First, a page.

A number of years ago, I had a client (the CMO of a large software company) pay me the highest compliment I’ve ever received.
At the time, we were trying to sell an idea that featured the CEO and a chimpanzee. Now, I was pretty naive, but I wasn’t an idiot; I knew it was a risky choice. But I sincerely believed it was the right choice—and so I’d memorized a long list of reasons why.
When I was done with what must have been an excruciating bit of justification theater, the CMO said, “I totally disagree with your logic, but if you think that’s what we should do, fine. Let’s do it.”
Frankly, I was just happy to have sold an idea. It wasn’t until later that I realized something far more important had transpired. In this transaction, I hadn’t sold her anything. Instead I had (quite unwittingly) bought something. Something very valuable: her trust.
To be honest, I had no idea how I had done that. But, fortunately, a short time later I had the opportunity to double down on my naiveté and ask, “Why on earth did you approve an idea you didn’t believe in?” Her answer, in hindsight, seems rather obvious, but at the time it was a bit of a revelation.
“You had obviously done a lot of homework. You’d thought about it a lot more than I had. And it was refreshing to have someone present an idea that they were really passionate about.”()
Years later, when Novio was just taking shape, I reflected on this comment—particularly the “refreshing” part.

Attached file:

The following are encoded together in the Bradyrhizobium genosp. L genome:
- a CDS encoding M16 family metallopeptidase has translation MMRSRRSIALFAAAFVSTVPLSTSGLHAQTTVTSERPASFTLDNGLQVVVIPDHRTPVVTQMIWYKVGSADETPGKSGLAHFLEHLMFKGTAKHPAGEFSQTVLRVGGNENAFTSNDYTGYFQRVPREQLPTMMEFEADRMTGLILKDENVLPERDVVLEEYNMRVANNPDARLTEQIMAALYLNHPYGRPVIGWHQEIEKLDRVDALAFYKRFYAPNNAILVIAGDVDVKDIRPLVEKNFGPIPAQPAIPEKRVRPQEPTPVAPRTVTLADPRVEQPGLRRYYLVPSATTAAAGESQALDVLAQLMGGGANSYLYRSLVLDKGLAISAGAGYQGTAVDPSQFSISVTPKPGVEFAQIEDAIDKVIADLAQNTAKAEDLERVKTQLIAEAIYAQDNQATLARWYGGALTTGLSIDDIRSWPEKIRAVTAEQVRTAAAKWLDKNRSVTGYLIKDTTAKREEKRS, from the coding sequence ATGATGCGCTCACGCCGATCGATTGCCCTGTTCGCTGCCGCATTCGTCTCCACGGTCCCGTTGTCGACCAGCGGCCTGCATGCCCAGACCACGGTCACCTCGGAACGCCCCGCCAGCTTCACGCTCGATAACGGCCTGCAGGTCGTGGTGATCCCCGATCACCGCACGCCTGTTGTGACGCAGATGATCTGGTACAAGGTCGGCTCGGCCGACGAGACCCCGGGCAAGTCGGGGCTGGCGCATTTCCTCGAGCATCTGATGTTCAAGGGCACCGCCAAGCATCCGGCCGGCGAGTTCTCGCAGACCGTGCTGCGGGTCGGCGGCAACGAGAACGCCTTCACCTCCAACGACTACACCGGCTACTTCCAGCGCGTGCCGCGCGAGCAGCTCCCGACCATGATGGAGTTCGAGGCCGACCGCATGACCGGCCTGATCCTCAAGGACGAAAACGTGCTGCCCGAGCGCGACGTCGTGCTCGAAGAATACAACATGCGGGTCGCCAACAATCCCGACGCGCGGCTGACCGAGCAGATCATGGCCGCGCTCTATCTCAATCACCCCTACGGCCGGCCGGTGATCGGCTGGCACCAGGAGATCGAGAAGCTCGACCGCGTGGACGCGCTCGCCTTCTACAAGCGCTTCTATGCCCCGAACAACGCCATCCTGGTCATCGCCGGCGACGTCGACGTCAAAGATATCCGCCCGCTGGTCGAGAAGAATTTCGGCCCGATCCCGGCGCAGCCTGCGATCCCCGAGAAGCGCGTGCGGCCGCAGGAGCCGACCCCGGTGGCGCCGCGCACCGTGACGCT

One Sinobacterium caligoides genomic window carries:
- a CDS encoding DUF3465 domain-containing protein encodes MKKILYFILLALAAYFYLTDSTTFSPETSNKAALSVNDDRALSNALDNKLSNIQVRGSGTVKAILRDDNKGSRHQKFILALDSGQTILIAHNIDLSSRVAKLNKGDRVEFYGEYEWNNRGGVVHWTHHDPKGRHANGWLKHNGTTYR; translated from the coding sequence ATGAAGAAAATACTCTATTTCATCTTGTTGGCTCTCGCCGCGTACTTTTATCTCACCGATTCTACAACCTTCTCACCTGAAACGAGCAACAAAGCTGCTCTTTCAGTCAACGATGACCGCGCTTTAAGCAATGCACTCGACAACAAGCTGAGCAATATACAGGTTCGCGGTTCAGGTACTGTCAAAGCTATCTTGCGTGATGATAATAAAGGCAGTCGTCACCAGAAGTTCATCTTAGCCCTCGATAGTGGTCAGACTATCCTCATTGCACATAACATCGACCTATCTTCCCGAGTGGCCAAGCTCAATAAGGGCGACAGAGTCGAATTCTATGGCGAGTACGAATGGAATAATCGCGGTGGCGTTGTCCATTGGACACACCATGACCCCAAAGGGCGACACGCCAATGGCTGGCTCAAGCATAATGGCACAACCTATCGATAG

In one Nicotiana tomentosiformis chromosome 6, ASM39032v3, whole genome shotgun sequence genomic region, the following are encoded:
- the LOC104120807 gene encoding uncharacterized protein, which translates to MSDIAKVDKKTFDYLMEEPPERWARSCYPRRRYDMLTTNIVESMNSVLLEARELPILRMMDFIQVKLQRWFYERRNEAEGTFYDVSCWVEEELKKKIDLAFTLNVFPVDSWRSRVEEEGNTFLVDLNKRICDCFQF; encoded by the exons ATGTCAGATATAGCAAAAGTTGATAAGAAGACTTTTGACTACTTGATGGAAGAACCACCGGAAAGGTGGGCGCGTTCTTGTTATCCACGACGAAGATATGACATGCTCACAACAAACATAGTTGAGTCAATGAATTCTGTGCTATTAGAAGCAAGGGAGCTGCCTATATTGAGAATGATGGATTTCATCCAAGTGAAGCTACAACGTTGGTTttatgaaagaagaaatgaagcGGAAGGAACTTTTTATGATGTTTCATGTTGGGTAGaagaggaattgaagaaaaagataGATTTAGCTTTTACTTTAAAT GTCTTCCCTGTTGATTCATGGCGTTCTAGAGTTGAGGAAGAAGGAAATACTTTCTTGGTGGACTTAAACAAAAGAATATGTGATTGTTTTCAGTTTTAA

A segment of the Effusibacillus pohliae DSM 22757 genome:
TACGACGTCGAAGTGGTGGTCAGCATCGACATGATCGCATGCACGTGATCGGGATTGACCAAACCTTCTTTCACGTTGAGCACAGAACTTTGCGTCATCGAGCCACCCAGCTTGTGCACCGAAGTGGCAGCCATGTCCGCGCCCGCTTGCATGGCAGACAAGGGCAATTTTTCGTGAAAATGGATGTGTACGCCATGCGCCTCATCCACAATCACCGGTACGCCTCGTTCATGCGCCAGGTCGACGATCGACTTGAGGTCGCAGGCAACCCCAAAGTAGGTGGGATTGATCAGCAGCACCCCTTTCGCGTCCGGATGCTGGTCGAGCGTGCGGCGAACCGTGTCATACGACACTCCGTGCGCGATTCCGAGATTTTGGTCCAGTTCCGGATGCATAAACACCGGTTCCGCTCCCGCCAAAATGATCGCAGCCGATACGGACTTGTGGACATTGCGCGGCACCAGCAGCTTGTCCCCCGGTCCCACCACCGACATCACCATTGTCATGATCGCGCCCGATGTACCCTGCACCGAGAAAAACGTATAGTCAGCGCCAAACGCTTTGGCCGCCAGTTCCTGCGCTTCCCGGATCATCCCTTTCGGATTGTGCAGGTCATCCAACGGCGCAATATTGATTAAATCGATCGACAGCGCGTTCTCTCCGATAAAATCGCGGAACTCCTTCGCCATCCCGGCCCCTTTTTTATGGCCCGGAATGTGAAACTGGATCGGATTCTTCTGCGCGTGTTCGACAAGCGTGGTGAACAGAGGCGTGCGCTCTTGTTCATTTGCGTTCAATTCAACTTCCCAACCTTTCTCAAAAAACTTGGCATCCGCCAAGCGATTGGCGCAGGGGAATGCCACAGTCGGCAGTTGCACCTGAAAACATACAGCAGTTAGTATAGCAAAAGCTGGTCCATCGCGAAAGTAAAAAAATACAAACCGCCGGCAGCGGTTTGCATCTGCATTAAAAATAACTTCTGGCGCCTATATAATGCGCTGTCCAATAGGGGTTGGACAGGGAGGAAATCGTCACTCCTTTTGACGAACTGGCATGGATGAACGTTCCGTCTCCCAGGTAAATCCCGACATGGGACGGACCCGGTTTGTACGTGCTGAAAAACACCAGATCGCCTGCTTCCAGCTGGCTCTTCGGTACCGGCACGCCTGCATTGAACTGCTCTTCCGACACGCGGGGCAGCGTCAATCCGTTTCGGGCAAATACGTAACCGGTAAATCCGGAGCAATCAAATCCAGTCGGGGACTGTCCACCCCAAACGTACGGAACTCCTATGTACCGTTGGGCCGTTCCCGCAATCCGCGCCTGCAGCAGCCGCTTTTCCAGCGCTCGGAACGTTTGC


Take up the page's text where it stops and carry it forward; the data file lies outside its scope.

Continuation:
In our experience, CMOs,() the people who frequently bear the ultimate responsibility for articulating the brand, often do so in isolation—ironic given the large internal teams and external partners they’re often surrounded by.
The problem, of course, is that these teams and partners are hired to do specific jobs. Incredibly important jobs: create advertising, run PR campaigns, develop sales tools, put on events, and a million other time- and attention-consuming tasks.
So who’s left to focus on partnering with the CMO to define and develop a compelling brand narrative? Theoretically, it could be anybody. But in practice, it’s frequently nobody. And when it does happen, it falls to the CMO to identify that somebody.
Well, helping CMOs() do exactly that—find their own special someone, you might say—is what this little corner of the Internet is dedicated to.
Over time, this will be a list of questions to ask on your first meeting; a series of ideas to improve your chances of partnering with someone you truly love working with; and a few pieces of advice from folks who have been around the block a few times.